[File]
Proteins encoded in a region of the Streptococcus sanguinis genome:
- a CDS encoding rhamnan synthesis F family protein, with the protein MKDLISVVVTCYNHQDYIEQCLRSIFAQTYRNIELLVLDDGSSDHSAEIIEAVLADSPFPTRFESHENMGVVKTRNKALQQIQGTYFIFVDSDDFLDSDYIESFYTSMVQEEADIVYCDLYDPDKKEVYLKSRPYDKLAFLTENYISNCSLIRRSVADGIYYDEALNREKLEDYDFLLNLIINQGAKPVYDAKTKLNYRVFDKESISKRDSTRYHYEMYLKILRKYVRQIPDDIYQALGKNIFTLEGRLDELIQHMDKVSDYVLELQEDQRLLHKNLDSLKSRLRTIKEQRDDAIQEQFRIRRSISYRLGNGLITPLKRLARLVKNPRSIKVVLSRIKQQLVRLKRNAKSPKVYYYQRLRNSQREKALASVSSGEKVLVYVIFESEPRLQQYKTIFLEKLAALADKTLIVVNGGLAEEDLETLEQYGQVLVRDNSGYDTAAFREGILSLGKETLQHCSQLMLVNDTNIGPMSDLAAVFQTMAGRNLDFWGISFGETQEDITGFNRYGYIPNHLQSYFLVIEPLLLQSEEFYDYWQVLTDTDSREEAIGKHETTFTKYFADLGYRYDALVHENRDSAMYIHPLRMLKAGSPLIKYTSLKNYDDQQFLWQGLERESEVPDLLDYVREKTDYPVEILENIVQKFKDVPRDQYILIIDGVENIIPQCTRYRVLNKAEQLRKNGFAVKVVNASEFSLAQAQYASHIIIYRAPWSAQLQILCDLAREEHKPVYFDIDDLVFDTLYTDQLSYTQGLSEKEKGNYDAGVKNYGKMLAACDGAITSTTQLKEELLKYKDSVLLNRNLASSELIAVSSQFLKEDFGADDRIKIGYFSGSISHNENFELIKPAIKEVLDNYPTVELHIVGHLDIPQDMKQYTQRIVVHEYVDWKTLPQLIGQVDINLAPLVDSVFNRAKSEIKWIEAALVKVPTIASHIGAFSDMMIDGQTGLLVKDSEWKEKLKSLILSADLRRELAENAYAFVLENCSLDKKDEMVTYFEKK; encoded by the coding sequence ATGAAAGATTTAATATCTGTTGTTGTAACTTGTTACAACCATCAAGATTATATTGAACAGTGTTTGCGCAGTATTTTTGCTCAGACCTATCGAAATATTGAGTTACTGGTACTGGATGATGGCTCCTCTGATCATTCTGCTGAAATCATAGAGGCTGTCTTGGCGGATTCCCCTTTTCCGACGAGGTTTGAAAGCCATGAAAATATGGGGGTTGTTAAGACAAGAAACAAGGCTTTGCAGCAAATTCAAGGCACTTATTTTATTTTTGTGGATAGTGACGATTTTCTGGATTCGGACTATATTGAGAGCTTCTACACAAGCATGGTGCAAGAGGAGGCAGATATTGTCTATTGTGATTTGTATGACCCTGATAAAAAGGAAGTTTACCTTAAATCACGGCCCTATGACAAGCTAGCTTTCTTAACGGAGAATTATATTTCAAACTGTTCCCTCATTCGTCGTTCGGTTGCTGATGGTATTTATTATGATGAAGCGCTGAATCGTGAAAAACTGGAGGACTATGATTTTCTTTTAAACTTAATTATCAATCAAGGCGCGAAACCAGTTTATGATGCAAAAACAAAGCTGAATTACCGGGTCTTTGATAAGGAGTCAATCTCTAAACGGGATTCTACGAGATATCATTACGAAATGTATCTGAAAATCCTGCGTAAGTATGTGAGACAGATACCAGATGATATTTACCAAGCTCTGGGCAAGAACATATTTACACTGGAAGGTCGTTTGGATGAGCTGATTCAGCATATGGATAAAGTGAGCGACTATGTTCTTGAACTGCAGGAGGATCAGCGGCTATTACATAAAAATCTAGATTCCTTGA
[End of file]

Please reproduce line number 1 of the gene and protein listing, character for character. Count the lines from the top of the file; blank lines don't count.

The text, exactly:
Proteins encoded in a region of the Streptococcus sanguinis genome: